For Beyoncé’s Minnesota fans, the biggest question going into Monday’s long-awaited concert at TCF Bank Stadium wasn’t the truth behind her intensely analyzed new album. Instead, it was: heels or rain boots?
“I compromised and went with sandals,” said Lauren Jensen, of Austin, Minn., celebrating her 22nd birthday at what she called the concert of a lifetime. “I don’t mind if my feet get wet. Especially not for Queen Bey.”
Aside from a few sprinkles the storm held off until well after forecasts suggested it would arrive. At 8:15 p.m., however — just 15 minutes before Beyoncé’s scheduled start time — an announcement came over the stadium’s speakers calling for fans to evacuate. Lightning reportedly had been spotted 6 miles away.
By then nearly all of the 35,000 or so spectators were in their seats. They were directed to the nearby Williams, Ridder and Mariucci indoor arenas to wait out lightning threats. An “all clear” signal was given at 9 p.m., and the stadium quickly filled again.
Bey finally touched down on stage just after 9:30. The light smattering of rain had ended in time for the outpouring from fans to begin.
“I came to slay!” the singer yelled during the opening strains of her song “Formation,” as she and her small army of dancers danced out in matching black leather outfits. Good thing for their sake it wasn’t raining.
“Thank you for riding the storm out with me,” she said as “Formation” led into another highlight from her new “Lemonade” album, “Sorry.”
It was a hard break for the many fans giddy with excitement, and especially the ones dressed to the nines.
Unlike the more brawny and beer-y crowds typical at stadium gigs — such as last year’s Bank shows by the Rolling Stones and Luke Bryan — the audience at the Gopher football palace on Monday was more stylishly dressed. And way more feminine.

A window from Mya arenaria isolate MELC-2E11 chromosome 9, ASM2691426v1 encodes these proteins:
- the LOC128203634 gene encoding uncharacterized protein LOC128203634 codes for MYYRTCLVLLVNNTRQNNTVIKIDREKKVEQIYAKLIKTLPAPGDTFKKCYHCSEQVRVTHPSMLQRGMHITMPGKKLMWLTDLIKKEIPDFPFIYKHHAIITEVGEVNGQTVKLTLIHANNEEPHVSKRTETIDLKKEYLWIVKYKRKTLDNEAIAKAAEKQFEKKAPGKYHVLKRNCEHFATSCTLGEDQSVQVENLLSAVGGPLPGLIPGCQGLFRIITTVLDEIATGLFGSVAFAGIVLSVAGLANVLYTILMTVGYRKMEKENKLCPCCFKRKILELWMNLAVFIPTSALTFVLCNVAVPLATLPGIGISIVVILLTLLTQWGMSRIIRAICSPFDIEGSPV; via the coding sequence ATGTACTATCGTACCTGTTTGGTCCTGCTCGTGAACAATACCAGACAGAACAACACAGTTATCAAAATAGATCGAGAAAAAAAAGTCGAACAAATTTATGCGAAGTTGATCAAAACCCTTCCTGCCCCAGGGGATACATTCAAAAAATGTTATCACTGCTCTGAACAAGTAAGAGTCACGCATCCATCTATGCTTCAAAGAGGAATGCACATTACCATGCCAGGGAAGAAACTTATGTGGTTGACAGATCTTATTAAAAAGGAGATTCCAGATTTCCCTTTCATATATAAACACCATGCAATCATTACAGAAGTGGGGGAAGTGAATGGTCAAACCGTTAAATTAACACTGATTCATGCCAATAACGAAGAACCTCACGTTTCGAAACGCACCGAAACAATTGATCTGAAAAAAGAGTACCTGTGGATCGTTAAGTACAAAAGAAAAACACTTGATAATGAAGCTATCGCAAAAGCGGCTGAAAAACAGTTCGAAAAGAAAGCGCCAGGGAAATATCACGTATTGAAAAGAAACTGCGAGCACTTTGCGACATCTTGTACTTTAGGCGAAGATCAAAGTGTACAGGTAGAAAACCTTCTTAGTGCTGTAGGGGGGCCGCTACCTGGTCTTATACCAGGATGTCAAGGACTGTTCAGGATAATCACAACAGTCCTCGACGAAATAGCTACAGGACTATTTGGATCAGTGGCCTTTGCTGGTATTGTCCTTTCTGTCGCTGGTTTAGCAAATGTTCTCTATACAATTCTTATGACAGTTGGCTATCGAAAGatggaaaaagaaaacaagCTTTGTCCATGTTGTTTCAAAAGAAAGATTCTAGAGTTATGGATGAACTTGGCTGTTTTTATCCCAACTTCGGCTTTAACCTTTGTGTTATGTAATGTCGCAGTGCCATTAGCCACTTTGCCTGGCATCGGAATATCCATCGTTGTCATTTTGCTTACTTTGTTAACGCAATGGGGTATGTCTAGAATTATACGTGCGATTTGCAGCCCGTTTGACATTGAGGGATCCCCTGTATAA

The audience was about 80 percent female, a lot of them women around Beyoncé’s age (34), having a girls’ night out, along with many teen and preteen girls with their moms, out late on a school night.
With a strong feminist tone and just an insanely enjoyable quality to her new record, Beyoncé’s audience wasn’t going to let a little rain ruin the royal affair. The pre-show discussions were just as gloomy as the weather forecast, focusing on the purported infidelity of the Queen Bey’s husband, rapper Jay Z, that is one of the themes of “Lemonade.”
“After this album, we will all stand in solidarity with her, even in a tornado,” said Felicia Walker, hanging out before the concert at Stub & Herb’s with four girlfriends, all University of Minnesota grad students.
“She opened up on this record in ways that set such a strong example for women,” added her friend Tia Fuhr. “This is more than just a concert.”
In another example of Bey’s power shining through the rain, Lauren Wiley’s parents and siblings from south Minneapolis attended Monday’s concert as a memorial of sorts. Lauren was the biggest Beyoncé fan of the bunch but died of an aneurysm on New Year’s Day at age 26.
“We would go to [Beyoncé] dance parties and have Bey brunches with friends, and she was always the one who organized it,” said her younger sister, Bridgett. Their dad, Mike Wiley, joked (with a hair of truth) of being “one of the only old guys here.”
“I’m not necessarily a big fan myself,” Mike said, “but I am tonight.”
In his opening set, DJ Drama paid tribute to another of the singer’s recently deceased fans. “If it rains tonight, that just means Prince is looking down upon us,” he told the crowd, which cheered loudly.
Erin Simle and Alex Steinman took a break from raising toddlers to raise the roof with their heroine. They both wore T-shirts with different Bey-related empowerment messages on them. Steinman’s read, “Beyoncé wasn’t built in a day.”
“I’ve been on the verge of tears for weeks about this show,” said Steinman, who also brought a rain jacket but shrugged off concerns about the weather. “This is like church for me, so the rain will be the baptism.”
Of course, there was a deluge of T-shirts and all kinds of other wearable goods available for sale at the concert. No surprise, Bey had some of the largest and most elaborate merch booths ever seen at a concert. Items ranged from a sleek $150 satin bomber jacket to a plethora of $45 T-shirts. One of the T-shirts coyly read, “Boycott Beyoncé.”
After her video for “Formation” portrayed excessive police force and her Super Bowl performance appeared to channel the Black Panthers and Black Lives Matter, police unions in Miami and Pittsburgh called for boycotts of Beyoncé’s concerts.
There was no public discussion of a boycott in Minneapolis, however. Instead, police politely helped fans funnel into the stadium. One officer even helped a high-heeled concert attendee cross the light-rail tracks.